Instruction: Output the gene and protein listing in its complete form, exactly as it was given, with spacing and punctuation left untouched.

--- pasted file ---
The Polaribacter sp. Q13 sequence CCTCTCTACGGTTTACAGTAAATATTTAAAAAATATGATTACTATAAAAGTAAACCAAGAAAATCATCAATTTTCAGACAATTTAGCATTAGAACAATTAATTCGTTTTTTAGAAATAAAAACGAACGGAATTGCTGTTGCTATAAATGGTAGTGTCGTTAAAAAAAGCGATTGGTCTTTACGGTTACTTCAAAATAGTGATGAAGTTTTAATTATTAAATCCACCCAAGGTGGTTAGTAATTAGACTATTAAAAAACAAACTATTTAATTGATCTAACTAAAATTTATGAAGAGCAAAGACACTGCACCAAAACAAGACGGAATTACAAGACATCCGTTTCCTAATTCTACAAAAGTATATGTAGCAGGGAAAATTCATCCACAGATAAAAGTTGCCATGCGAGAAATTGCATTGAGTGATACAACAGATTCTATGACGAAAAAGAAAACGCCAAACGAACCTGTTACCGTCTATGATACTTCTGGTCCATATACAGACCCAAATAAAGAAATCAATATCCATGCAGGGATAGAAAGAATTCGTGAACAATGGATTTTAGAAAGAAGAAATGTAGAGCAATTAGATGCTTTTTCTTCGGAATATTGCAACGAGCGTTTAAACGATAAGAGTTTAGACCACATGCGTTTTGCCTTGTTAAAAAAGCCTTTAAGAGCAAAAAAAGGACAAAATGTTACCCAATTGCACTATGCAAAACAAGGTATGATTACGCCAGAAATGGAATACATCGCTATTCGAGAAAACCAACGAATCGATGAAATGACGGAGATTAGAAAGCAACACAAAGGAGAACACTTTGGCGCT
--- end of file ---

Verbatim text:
The Polaribacter sp. Q13 sequence CCTCTCTACGGTTTACAGTAAATATTTAAAAAATATGATTACTATAAAAGTAAACCAAGAAAATCATCAATTTTCAGACAATTTAGCATTAGAACAATTAATTCGTTTTTTAGAAATAAAAACGAACGGAATTGCTGTTGCTATAAATGGTAGTGTCGTTAAAAAAAGCGATTGGTCTTTACGGTTACTTCAAAATAGTGATGAAGTTTTAATTATTAAATCCACCCAAGGTGGTTAGTAATTAGACTATTAAAAAACAAACTATTTAATTGATCTAACTAAAATTTATGAAGAGCAAAGACACTGCACCAAAACAAGACGGAATTACAAGACATCCGTTTCCTAATTCTACAAAAGTATATGTAGCAGGGAAAATTCATCCACAGATAAAAGTTGCCATGCGAGAAATTGCATTGAGTGATACAACAGATTCTATGACGAAAAAGAAAACGCCAAACGAACCTGTTACCGTCTATGATACTTCTGGTCCATATACAGACCCAAATAAAGAAATCAATATCCATGCAGGGATAGAAAGAATTCGTGAACAATGGATTTTAGAAAGAAGAAATGTAGAGCAATTAGATGCTTTTTCTTCGGAATATTGCAACGAGCGTTTAAACGATAAGAGTTTAGACCACATGCGTTTTGCCTTGTTAAAAAAGCCTTTAAGAGCAAAAAAAGGACAAAATGTTACCCAATTGCACTATGCAAAACAAGGTATGATTACGCCAGAAATGGAATACATCGCTATTCGAGAAAACCAACGAATCGATGAAATGACGGAGATTAGAAAGCAACACAAAGGAGAACACTTTGGCGCT